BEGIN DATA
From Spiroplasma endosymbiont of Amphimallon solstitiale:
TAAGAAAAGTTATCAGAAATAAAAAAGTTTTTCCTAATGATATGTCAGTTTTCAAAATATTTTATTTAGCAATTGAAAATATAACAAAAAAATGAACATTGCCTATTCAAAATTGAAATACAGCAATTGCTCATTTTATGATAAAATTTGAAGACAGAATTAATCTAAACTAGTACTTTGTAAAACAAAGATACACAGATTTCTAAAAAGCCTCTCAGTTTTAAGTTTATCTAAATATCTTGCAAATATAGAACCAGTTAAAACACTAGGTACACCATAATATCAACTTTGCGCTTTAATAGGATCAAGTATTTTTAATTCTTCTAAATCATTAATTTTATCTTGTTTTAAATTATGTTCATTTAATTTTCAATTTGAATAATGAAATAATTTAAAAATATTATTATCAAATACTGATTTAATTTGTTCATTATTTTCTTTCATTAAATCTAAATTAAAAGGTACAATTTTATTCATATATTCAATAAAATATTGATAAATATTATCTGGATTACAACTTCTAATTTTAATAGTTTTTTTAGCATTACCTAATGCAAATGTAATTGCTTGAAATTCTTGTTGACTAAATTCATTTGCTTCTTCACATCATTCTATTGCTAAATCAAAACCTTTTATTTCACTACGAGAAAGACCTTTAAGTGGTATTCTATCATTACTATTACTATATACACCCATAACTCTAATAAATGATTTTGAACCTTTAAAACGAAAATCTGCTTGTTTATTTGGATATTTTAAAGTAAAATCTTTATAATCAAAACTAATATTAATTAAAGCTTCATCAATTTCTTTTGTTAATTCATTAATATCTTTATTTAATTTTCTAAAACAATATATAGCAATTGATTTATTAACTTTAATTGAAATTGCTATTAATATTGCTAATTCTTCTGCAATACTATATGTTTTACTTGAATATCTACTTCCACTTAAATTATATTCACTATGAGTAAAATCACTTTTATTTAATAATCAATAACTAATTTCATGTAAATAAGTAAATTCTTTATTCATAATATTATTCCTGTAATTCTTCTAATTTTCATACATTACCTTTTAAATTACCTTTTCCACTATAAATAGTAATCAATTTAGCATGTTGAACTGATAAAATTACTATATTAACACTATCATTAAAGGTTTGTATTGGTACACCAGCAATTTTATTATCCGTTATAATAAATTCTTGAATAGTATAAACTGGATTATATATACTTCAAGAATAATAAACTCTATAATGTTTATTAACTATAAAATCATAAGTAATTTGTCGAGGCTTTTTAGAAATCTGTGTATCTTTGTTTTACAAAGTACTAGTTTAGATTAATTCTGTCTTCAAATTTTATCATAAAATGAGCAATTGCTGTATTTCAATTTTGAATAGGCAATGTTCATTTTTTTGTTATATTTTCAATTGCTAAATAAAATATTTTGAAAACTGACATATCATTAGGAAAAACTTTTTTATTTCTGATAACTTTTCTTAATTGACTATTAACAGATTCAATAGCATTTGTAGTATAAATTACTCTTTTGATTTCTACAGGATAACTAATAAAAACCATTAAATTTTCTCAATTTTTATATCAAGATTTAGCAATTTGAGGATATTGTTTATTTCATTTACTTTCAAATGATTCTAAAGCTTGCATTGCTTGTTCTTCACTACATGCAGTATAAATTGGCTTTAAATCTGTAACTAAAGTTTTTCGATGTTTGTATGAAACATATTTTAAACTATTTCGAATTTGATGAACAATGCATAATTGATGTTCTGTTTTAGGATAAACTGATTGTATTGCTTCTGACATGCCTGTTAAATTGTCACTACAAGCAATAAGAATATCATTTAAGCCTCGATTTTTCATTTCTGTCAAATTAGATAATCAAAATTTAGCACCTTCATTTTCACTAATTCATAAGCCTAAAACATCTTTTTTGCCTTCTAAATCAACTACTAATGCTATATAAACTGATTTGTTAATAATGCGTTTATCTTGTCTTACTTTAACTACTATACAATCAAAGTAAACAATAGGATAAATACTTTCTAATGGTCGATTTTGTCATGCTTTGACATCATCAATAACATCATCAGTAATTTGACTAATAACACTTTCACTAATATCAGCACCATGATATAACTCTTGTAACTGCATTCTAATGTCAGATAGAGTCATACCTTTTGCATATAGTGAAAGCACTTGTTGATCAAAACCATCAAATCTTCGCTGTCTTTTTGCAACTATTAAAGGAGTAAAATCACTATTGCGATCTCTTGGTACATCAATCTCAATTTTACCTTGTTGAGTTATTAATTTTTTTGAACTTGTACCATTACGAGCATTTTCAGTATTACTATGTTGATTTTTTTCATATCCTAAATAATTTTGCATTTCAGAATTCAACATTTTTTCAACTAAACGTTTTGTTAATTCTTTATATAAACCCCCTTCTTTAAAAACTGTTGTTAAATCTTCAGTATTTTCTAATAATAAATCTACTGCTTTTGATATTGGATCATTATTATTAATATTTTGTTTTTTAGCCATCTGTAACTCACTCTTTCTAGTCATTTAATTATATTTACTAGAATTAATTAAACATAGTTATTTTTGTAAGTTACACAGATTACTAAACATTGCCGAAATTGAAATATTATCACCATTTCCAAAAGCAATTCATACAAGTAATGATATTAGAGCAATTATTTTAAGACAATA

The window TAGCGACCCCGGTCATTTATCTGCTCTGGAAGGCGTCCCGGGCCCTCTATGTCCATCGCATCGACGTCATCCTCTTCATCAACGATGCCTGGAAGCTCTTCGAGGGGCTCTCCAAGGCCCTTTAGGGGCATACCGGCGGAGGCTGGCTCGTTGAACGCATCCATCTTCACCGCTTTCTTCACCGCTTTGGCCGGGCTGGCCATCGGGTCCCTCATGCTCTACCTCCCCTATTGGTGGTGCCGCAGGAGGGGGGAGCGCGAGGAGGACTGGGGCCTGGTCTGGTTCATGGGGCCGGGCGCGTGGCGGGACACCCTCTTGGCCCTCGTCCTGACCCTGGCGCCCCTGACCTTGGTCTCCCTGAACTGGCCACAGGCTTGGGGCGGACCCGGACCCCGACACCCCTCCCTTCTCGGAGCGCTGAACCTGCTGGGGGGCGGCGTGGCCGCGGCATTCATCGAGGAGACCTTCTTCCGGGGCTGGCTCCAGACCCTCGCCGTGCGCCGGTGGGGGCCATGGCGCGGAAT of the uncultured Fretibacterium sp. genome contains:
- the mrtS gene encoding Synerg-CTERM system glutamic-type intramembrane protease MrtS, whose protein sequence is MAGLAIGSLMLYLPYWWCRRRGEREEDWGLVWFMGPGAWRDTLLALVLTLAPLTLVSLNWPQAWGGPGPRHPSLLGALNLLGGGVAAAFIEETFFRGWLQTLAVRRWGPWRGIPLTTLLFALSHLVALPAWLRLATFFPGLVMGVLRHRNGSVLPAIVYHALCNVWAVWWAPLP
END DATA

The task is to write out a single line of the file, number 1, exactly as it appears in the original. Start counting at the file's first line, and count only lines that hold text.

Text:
From Spiroplasma endosymbiont of Amphimallon solstitiale: